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Question about the keys

Hello!
(I hope I am right in this board with my question!)

I have a question about the keys on clarinets. In the opera "Hansel and Gretel" by Engelbert Humperdinck there is a passage in which clarinets in Bb are used. I made a screenshot of it.





In the first two bars the key is G major, and the clarinet in Bb is correctly notated in A major. But in the third bar there is a key change to C major, but the clarinets are now also notated in C major! Shouldn't they be written in D major?

I have found a similar example in another opera. The key is E flat major, but the clarinets in A are notated in C major. What does that mean? How should I read these notes?
 

Carl H.

Distinguished Member
Distinguished Member
Error in the score. Doubtful that the clarinets should be playing and Eb against E in all the other parts. Continue playing with one less sharp than before the key change (D).
 
In principle, I also believe in a mistake, but I have often seen something like this, so I am no longer sure. Could it perhaps be that the composer finds it more practical for the clarinettist if he does not write accidentals? Or could it be an outdated notation practice from the 19th century?

Here I have another example: the key is A major, and the clarinets in A have no accidentals. But after the key change in bar 9, the clarinets are again notated in C major.

 
I have found another passage, and again it only concerns the clarinets, which are noted down incorrectly(?).

In the first five bars we have the key of C major, but the clarinets in A are also notated in C major. In the 6th bar there is a change of key to E major, and there the clarinets are suddenly written down correctly again.



This and the last example is from the opera "Der Freischütz" by Carl Maria von Weber, from 1821; the first example is from the opera "Hänsel und Gretel", from 1893.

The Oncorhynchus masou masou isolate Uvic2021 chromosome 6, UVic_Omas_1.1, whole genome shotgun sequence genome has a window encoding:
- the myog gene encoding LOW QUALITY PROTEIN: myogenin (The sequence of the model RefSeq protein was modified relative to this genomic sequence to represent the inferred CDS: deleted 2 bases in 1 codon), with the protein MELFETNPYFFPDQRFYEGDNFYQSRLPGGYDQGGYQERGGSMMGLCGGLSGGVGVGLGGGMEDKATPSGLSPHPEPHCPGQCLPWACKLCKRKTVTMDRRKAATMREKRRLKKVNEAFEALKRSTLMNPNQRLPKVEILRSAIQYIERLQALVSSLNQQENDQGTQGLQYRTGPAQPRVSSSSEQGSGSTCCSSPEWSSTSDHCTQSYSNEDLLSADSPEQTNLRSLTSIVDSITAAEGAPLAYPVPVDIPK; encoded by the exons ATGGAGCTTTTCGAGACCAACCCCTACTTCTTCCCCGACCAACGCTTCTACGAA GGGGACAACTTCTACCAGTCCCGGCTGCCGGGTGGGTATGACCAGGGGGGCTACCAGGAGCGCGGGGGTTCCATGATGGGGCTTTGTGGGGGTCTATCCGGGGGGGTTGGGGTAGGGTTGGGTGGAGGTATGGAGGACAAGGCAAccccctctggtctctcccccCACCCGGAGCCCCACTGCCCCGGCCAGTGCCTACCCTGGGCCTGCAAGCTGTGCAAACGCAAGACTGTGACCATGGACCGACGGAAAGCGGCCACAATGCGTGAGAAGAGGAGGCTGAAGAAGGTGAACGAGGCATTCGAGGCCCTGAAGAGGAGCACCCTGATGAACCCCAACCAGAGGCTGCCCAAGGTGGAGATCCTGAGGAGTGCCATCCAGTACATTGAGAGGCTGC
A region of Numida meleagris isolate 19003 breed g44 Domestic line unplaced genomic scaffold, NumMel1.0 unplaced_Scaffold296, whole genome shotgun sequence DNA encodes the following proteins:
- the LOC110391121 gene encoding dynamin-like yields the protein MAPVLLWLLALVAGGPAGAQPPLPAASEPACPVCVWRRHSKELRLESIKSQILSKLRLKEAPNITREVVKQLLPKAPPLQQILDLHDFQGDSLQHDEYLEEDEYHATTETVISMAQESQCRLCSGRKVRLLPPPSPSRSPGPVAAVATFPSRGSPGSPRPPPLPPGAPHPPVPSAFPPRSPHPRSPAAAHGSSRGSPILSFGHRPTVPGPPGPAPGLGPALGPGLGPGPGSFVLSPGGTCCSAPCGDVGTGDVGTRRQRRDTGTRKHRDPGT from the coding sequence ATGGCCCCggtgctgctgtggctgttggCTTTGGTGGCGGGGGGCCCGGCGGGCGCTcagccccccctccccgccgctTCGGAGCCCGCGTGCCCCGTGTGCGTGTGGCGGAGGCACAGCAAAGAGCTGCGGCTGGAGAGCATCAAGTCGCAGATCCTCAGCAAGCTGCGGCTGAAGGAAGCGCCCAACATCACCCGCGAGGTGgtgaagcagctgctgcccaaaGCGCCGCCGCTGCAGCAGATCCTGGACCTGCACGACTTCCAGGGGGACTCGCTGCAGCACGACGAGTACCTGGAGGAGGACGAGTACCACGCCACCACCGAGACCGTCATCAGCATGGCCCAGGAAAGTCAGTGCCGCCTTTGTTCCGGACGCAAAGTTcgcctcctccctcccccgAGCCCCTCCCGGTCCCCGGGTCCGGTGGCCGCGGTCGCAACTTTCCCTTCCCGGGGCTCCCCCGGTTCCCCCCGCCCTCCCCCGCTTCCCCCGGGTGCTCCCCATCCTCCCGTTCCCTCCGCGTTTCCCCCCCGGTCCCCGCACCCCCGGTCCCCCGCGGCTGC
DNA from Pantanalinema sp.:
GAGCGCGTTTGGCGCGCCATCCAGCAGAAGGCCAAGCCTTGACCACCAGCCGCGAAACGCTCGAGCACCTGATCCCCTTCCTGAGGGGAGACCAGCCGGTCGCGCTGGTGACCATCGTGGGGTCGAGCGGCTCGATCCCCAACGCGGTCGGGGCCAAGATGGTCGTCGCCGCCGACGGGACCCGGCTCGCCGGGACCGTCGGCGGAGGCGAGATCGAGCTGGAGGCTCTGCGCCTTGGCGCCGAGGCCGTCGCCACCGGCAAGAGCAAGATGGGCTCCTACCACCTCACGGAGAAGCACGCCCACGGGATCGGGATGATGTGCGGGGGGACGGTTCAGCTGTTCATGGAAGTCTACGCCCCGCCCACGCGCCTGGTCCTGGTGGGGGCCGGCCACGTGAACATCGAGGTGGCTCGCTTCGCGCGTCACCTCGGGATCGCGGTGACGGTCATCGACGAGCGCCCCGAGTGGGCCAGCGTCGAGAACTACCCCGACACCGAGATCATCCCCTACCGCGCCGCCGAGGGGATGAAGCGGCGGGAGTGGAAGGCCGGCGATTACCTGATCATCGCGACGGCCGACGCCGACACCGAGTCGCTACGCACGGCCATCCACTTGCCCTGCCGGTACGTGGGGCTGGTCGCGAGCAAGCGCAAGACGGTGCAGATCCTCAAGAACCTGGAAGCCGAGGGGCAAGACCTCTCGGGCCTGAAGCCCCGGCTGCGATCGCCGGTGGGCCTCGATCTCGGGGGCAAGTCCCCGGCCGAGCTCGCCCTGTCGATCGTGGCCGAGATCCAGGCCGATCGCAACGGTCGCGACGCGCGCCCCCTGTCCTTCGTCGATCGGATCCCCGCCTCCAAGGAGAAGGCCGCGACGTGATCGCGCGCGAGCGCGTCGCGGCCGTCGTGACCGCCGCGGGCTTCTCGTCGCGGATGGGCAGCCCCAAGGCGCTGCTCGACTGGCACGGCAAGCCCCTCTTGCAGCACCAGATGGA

Carl H.

Distinguished Member
Distinguished Member
Generally when there are errors of this sort blatantly throughout, you will find the name Kalmus somewhere on the page.
 
I think you are right, because both examples are from a DOVER score. :D

However, I also own a score of "Hansel and Gretel" by EULENBURG, and there the accidentals are also written like this, although the score differs from the DOVER version in many other passages.

I have entered the notes you see here into my music notation program.Although the clarinets in Bb are notated in C major here, I worked with D major (2 #) as you suggested. But unfortunately it did not work.



Please pay attention to the first clarinet in the third bar, on the second eighth note. She plays an "f" here. But if the clarinet is notated in D major - as it should be - then you would have to play an f sharp, and that would be the wrong note.

Or to put it another way: if the clarinets were written in D major, then the notated "f" would become an f sharp, and that would be the wrong note.


It is particularly strange that a few bars earlier, the clarinet in the 4th bar of this example also plays an F, but this time with a natural sign before it, although the clarinet has no accidentals at all here. The clarinet plays the same notes as the oboe, and the natural sign is correct in this case.

 
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